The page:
Review by Bonnie Cehovet
“Zolar’s Astrological Tarot Fortune Telling Cards” is a 56 card deck, divided as follows: the 56 cards of the Minor Arcana, broken down into four suits (Wands, Cups, Swords and Pentacles), with the Court cards entitled King, Queen, Knight, and Page; the 22 cards of the Major Arcana (appearing on the back of 22 cards in the Minor Arcana); 32 astrological cards appearing on the back of 32 of the Minor Arcana cards; a pack of 52 regular playing cards, obtained by taking the Knight out of the four suits in the Minor Arcana.
Houston – we have a problem! We could do a reading with Minor Arcana only, or Major Arcana, but not both. Can we see that this does not function well as a Tarot deck?
vOkay, on to the LWB (Little White Book). There is a short history of the Tarot (reasonably well written), followed by a short explanation of the structure of the Tarot. The Major Arcana is seen as depicting a series of “ curious figures, each bearing a distinct meaning that typifies human nature, morality, and the life of the world”. The first seven cards are associated with the intellect, the next seven cards morality and our attitude towards others, and the last seven cards aspects of the material or worldly life. (It is to be noted that the Fool (0), follows Judgment (20), and the World (21) stands alone.)
The Minor Arcana suits are associated with playing cards and a symbolic meaning: Wands/Spades/Enterprise, Cups/Hearts/Love, Swords/Spades/Misfortune, and Pentacles/Diamonds/Material and Monetary concerns.
The court cards are broken down into the following associations: King/Man/Spirituality and the Divine World. Queen/Woman/Vitality and the Human World, Knight/Youth/Materiality and the Material World, Page/Childhood/Transition and the Past.
The number associations are: cards 1-3 relate to man, and signify creation and enterprise; cards 4-6 relate to woman, and signify reflection and negation; cards 7-9 represent youth and materialism; card 10 refers to childhood, a transitory or neuter period.
Several speads are presented: a Minor Arcana spread of 30 cards, representing the next 30 days in the Seeker’s life; a Major Arcana spread that covers a seven day period; an eleven card spread called the Ancient Tarot spread (the traditional Celtic Cross spread); a twenty-four card Astrological Card spread; and a spread for use with playing cards, using the Past/Present/Future format. At the end of the book meanings are given for the regular playing cards (i.e. King of Spades – A dark man, ambitious and successful), and a short table of associated meanings (i.e. Prudence – Ace of Clubs, Six of Spades).
The cards are 2 ¾” by 4 ¾”, of good quality, non-glossy card stock. The Minor Arcana side shows a 3/8” white border, followed by a thin black border. The top of the card gives keywords for the upright position, the bottom of the card gives keywords for the reversed position. On the top left hand side and the bottom right hand side are the card number, and the playing card symbol. Underneath the picture for the Ace and Court cards is a ½” red band, with the card name and suit in black text. Above the picture for the Pips (2-10) the card number and suit appears in black text.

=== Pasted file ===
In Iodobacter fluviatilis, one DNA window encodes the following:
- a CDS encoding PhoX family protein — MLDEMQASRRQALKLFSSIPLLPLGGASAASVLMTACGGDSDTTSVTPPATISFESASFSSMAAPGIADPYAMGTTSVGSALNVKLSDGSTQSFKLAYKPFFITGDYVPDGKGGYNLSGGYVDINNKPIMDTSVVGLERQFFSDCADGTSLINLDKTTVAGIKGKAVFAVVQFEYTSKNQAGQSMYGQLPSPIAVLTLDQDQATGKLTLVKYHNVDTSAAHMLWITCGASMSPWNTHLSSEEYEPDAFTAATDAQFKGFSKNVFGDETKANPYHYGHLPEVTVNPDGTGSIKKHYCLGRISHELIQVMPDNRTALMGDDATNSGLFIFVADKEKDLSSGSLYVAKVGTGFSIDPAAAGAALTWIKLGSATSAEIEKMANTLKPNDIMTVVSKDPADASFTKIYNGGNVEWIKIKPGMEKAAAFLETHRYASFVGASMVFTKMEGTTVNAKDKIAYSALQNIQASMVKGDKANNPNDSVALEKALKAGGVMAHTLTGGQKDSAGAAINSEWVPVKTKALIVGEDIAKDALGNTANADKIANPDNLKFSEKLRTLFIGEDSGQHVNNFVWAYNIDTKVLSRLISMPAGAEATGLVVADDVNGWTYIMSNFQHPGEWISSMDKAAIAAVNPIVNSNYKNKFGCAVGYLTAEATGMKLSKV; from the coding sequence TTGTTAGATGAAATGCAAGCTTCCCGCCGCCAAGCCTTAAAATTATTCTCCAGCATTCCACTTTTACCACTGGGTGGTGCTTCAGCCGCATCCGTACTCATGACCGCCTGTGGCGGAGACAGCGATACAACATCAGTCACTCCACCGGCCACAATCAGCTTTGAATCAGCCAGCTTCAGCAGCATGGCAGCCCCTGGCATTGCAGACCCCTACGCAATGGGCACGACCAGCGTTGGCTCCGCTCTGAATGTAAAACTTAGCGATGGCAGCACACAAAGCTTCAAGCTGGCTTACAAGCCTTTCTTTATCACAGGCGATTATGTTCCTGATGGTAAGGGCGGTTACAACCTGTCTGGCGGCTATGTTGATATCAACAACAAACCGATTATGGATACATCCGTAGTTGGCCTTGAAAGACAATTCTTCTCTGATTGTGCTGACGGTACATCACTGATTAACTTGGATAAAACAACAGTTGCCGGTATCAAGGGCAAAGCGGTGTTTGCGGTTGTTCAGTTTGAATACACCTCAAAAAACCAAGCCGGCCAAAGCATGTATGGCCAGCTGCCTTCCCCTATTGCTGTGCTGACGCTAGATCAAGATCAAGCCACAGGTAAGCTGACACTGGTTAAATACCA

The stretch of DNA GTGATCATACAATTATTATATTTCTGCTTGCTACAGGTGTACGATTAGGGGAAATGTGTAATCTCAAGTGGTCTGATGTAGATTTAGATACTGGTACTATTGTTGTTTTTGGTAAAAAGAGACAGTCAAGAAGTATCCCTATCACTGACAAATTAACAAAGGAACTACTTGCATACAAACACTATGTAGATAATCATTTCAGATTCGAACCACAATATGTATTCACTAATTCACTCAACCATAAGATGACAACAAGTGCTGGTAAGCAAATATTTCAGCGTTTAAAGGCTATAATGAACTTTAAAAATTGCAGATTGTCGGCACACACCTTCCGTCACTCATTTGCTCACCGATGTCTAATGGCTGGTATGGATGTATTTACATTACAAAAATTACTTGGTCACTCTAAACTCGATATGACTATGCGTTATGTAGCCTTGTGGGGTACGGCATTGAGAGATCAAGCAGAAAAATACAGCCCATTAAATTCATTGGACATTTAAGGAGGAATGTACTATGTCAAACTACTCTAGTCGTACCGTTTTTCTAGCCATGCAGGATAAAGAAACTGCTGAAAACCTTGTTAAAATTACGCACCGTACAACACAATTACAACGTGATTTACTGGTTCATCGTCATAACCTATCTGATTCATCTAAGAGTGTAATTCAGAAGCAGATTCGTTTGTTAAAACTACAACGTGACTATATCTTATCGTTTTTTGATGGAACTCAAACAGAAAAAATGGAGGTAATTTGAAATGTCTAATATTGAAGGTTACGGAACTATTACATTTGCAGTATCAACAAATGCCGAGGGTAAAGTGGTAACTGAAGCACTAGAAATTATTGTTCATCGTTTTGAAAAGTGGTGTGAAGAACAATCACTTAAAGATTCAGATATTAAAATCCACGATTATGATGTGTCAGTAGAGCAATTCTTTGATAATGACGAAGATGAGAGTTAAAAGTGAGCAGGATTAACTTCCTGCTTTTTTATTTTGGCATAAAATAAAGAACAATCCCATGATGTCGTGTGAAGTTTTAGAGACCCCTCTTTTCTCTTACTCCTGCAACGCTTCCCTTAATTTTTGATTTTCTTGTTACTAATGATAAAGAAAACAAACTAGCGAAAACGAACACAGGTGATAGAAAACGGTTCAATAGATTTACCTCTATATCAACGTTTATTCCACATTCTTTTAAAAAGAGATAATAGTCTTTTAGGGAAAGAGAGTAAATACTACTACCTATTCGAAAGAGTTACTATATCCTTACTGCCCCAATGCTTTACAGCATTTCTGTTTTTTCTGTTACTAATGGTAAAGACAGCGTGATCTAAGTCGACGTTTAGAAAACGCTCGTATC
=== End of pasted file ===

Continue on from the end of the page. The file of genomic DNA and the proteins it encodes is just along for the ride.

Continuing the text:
The Major Arcana cards show a ½” green border. At the top of the card, in black text, is the major quality of the card. At the bottom of the card, in black text, is the reversed meaning for the card. Underneath the card, in a ½” red band, the number and name of the card appears in black text. On the right hand side of the card, in black text, are the words Major Arcana.
The astrological cards show a ½” green border. In the middle of the card, against a white background, a border of green asterisks surrounds the name of the Sign, the icon for the Sign, and a lucky number. On the left and right hand sides of the card are the qualities inherent in the Sign. (i.e. Scorpio denotes considerable money, or the receipt of a costly gift, and the lucky number is Nine.)
For the Planetary cards, there is a ½” green border. In the middle of the card, against a white background, a border of red asterisks surrounds a text denoting favorable or unfavorable, the name of the planet, the planet icon, and lucky number. On the right and left hand sides of the card are the qualities inherent in the Planet. (i.e. Saturn denotes temporary misunderstandings with friends or associates, is unfavorable, and carries the lucky number Five.)
The artwork follows traditional Rider-Waite symbology, using the colors light green, white, black, light red, and a “Malox” pink. If one were to use these cards for entertainment purposes (“fun to use” is written on the front of the box), that might fly. I do not feel that they would work for anything else. Why do I have them? Because they came with a box of other things sent to me by a friend when she was cleaning out her home office!
© March 2009
Bonnie Cehovet is Certified Tarot Grand Master, a professional Tarot reader with over ten years experience, a Reiki Master/Teacher and a writer. Bonnie has served in various capacities with the American Tarot Association, is co-founder of the World Tarot Network, and Vice President (as well as Director of Certification) for the American Board For Tarot Certification. She has had articles appear in the 2004 and 2005 Llewellyn Tarot Reader.